After graduating from high school, Ron enlisted in the Illinois Army National Guard. He would later tell a friend that he did this to avoid service in the Korean War, but it didn't work. He graduated from Joliet Junior College in 1950, then was shipped overseas, writing frequently to family members and enclosing black-and-white photos of the Army camps where he was stationed. In the pictures he cut a dashing figure — tall, slender, his hair cut only a little shorter for Army regulations, a rifle slung over his shoulder. His letters focused on the headaches of camp life; people knew he saw action in Korea, but he would never talk about it, in his letters or in conversations when he returned. Like his father's death, it was something he refused to discuss.
After the war, Ron worked in a small soldering-supplies manufacturing company in Chicago that his mother had purchased with a partner, and he developed an interest in flying, taking lessons that he paid for under the GI Bill. A fellow student, John Reuther, who owned a radiator repair business in Chicago — and who had co-incidentally bought soldering supplies from Ron's business — found Ron friendly enough, but very tight-lipped, difficult to draw out. Talk of the war was off-limits.
One day, in about 1958, Reuther and some friends invited Ron to go skeet-shooting on property that Reuther owned. Ron agreed, and Reuther, not knowing about Ron's experiences shooting on his grandparents' farm, said, "He put us all to shame." Reuther noticed something else about Ron: While the other men were shooting, Ron would be picking up the spent shotgun shells. He would bring them home and reload them rather than waste money buying new ones.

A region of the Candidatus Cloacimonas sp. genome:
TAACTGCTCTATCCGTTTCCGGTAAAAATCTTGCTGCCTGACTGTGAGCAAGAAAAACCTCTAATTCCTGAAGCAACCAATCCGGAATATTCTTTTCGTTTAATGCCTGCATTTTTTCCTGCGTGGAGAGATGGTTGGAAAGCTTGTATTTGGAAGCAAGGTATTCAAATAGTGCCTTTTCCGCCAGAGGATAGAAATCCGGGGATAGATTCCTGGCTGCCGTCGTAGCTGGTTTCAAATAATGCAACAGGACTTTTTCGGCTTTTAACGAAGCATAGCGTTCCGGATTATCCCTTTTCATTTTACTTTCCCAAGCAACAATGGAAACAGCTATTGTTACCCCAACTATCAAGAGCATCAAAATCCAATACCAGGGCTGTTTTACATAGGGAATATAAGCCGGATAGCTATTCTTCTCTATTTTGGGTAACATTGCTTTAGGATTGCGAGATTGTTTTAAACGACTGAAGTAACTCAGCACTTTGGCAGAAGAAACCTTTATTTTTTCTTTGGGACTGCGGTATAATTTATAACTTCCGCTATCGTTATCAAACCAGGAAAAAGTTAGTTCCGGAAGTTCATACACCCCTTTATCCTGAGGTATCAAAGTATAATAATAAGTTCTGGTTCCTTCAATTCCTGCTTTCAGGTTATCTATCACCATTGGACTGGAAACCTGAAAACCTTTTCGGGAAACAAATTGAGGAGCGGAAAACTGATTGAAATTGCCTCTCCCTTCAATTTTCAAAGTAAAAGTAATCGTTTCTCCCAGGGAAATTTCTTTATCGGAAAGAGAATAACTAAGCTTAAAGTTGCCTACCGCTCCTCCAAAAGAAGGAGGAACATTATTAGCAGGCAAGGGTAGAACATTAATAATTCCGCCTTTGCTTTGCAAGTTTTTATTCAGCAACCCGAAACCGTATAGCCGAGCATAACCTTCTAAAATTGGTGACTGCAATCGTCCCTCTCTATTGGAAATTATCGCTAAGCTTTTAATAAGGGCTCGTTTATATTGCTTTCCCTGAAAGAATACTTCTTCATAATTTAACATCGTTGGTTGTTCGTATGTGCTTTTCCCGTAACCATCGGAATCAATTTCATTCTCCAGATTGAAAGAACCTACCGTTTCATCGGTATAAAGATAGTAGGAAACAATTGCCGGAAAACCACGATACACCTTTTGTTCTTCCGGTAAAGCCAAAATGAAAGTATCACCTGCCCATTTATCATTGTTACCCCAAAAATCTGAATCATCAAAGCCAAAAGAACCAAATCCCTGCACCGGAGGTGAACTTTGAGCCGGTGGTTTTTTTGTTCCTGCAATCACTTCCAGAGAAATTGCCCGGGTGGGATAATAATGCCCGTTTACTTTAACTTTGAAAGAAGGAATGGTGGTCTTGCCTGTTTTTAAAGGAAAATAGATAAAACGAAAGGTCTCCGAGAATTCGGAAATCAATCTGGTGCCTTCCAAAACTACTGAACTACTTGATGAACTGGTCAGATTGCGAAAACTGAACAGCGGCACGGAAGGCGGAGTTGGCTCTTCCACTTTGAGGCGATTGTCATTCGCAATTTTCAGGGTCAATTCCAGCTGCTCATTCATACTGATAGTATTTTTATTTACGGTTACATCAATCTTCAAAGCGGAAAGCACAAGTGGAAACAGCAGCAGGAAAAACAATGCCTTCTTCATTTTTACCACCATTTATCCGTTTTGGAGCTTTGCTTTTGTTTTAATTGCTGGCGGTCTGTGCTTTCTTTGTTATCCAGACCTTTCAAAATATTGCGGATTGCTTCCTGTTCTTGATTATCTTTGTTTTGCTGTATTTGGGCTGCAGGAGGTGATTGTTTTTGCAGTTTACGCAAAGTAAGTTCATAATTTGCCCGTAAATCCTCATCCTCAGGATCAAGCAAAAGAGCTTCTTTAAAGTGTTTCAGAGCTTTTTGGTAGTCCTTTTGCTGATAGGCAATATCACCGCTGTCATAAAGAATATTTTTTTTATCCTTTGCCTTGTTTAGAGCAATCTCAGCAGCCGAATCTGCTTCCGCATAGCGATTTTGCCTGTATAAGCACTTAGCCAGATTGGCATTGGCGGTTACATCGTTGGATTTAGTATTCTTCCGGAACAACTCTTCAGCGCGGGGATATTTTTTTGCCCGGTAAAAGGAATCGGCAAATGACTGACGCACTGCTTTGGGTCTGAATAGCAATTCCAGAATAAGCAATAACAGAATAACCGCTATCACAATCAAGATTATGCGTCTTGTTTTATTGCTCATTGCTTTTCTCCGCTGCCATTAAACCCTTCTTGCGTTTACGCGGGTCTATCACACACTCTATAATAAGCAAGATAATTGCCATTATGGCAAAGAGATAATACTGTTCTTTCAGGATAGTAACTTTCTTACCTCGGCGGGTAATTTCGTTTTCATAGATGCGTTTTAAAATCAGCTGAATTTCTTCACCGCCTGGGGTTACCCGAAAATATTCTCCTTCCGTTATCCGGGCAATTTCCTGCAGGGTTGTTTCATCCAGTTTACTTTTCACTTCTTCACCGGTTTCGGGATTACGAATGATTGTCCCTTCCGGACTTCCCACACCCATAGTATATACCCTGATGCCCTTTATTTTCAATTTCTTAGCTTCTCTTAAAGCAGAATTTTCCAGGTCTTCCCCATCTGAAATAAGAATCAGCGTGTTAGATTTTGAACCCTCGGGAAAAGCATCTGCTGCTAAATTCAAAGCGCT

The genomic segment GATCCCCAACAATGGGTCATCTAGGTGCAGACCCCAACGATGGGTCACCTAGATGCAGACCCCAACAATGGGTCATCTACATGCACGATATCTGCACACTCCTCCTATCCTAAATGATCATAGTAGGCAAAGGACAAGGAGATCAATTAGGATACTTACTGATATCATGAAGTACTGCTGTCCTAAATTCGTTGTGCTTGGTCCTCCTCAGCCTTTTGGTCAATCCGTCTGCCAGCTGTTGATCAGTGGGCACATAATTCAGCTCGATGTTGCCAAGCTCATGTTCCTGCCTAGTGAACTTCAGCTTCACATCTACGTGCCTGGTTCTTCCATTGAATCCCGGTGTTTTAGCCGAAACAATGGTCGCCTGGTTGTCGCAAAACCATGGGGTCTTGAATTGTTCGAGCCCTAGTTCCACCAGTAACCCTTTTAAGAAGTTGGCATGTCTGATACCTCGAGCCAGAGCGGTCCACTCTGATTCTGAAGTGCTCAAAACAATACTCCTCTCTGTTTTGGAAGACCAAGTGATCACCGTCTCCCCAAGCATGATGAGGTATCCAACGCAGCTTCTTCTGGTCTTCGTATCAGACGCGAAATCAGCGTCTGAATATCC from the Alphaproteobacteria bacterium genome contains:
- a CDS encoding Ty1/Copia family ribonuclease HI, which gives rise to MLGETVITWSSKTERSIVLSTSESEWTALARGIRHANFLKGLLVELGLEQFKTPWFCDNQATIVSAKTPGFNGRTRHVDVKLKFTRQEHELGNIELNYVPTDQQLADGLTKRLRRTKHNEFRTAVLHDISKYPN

Ron excelled in his flying classes, quickly got his license and either purchased or leased a plane, a Howard, that was left over from the war. An eager Ron wanted to fly it to California, even though he was still inexperienced on the notoriously tricky aircraft. One day he set off for the West.
"He decided to take off at 4 in the afternoon," recalled Reuther. "I said, 'You've been waiting months to leave, what's the rush now? Wait 'til morning.' Well, he didn't want to wait. They took off from Lockport and they got down to Champaign, at the University of Illinois airfield. He was landing in the sun. He had flown our airplane, but no two airplanes are the same. The Howard's one of the hardest planes ever to land."
As Ron approached the runway, "It got away from him," Reuther said. "It come down hard. The gear went up, ruptured the belly tank. And they had 100-octane fuel. They went sideways down the concrete runway. Fortunately, there wasn't a spark. The three of them walked away, and, to my knowledge, Ron didn't get back into another airplane, except on the airline."
With flying behind him and work at the soldering materials plant unsatisfying, Ron went on a hunting trip to Wyoming. He had taken a detour through Las Vegas on his way home, where he fell in love with the wide-open spaces. He started earning money doing light construction work, saved up enough to run his own company, then began investing in real estate, mainly houses that had been foreclosed. He fixed them up and sold them for a profit. Business was great. The population of Las Vegas was soaring. He called his friends and relatives and tried to get them to join him.
Excerpted from "If I Die ..." by Michael Fleeman. Copyright © 2002 Michael Fleeman. Excerpted by permission of St. Martin's Press.